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Guilderland Archives The Altamont Enterprise, July 15, 2010
Super says its too soon
By Anne Hayden
GUILDERLAND A July 6 town board meeting with just one agenda item left Republican board members wondering why the supervisor didn’t use the time to start planning for next year’s budget.
Last fall the board’s Republican minority councilmen Warren Redlich and Mark Grimm had objected to being shut out of the budget process and advocated for more open procedures.
Warren Redlich sent Democratic Supervisor Kenneth Runion an e-mail prior to the July 6 meeting, asking him to report on the financial results of the first half of the year, and to set dates for budget workshops.
When Redlich asked Runion why the budget had not been added to the agenda, Runion replied that he had supplied board members with monthly revenue and expenditure reports, which he felt were sufficient, and that it was too early to set workshop dates for the fall.
Runion also indicated that he believed Redlich had a conflict of interest, and did not feel comfortable discussing budget issues with him. Runion’s conflict-of-interest allegation stems from the Committee on Professional Standard’s “official finding of professional misconduct” against Redlich in February 2009; the committee informed Redlich, a lawyer, that he could not represent clients in Guilderland Town Court.
Redlich also received letters of caution from the Committee on Professional Standards in June 2009, and October 2009. Redlich filed a lawsuit against members of the committee in May, claiming that his First Amendent rights, and his clients’ Sixth Amendent rights, had been violated.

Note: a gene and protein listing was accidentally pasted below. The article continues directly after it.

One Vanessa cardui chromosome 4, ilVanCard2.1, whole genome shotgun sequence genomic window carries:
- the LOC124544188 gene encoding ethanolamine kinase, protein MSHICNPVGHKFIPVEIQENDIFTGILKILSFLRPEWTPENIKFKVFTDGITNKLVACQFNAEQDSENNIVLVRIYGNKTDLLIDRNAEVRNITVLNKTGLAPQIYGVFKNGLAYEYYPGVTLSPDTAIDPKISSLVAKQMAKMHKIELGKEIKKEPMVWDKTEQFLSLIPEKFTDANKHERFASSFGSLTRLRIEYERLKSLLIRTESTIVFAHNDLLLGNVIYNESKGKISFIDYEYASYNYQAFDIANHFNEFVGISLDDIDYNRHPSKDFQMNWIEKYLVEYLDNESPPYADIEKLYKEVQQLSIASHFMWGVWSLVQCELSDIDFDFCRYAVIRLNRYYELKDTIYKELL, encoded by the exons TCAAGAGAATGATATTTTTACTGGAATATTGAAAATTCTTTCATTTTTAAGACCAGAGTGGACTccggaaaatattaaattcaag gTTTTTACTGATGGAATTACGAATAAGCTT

Runion said that, based on the fact that a new complaint was filed against Redlich with the committee in March 2010, he felt he should not discuss the budget with the Republican board member.
“It would be a conflict of interest for him to participate in determining the budgets for the police department and the court now that he has a lawsuit filed to try to allow him to appear in the court,” said Runion this week. He said he hadn’t raised the issue in 2009 because Redlich had said he was no longer participating in Guilderland Town Court.
“That claim is obviously untrue, and it is just a lot of hot air; I haven’t set foot in Guilderland Town Court as an attorney since I was elected to the town board,” Redlich responded through The Enterprise. “Even if I had, that shouldn’t bar Runion from talking about the budget with me,” he said.
Runion said the town would need to have its ethics committee investigate the potential conflict of interest before he could engage in budget talks with Redlich.
“I just can’t have a skewed process,” Runion said.
According to Runion, over the next several weeks, department heads will receive budget worksheets, which they will submit to the supervisor during the month of August. The supervisor said he planned to set dates for public budget workshops in September.
“Under the law, the supervisor does not file a preliminary budget until Sept. 30, “ said Runion. He said he did not think it made sense to schedule workshops so far ahead because people’s schedules might change.
“I see no reason not to schedule them early. I anticipate Runion will continue to hide the budget for as long as possible,” responded Redlich. Last year, Redlich and Grimm accused Runion of breaking Guilderland’s town code by not meeting certain deadlines.
During budget discussions last fall, Redlich accused Runion of not providing board members with monthly expenditure and revenue reports, and budget requests from department heads. At the time, Runion said the codes that Redlich was citing were just guidelines set forth by former supervisor, Jerry Yerbury, and the important deadlines were Sept. 30, when a preliminary budget must be submitted, and Nov. 5, when the budget must be finalized.
Runion said this week that he met those deadlines last year, and will meet them again this year.
The one item on the July 6 agenda was adopted with a split vote, along party lines. The three Democrats voted to establish the work day for elected and appointed officials as required by the state comptroller for purposes of reporting to the State and Local Employees Retirement System.
Redlich and Grimm abstained because they felt they had not been given enough information.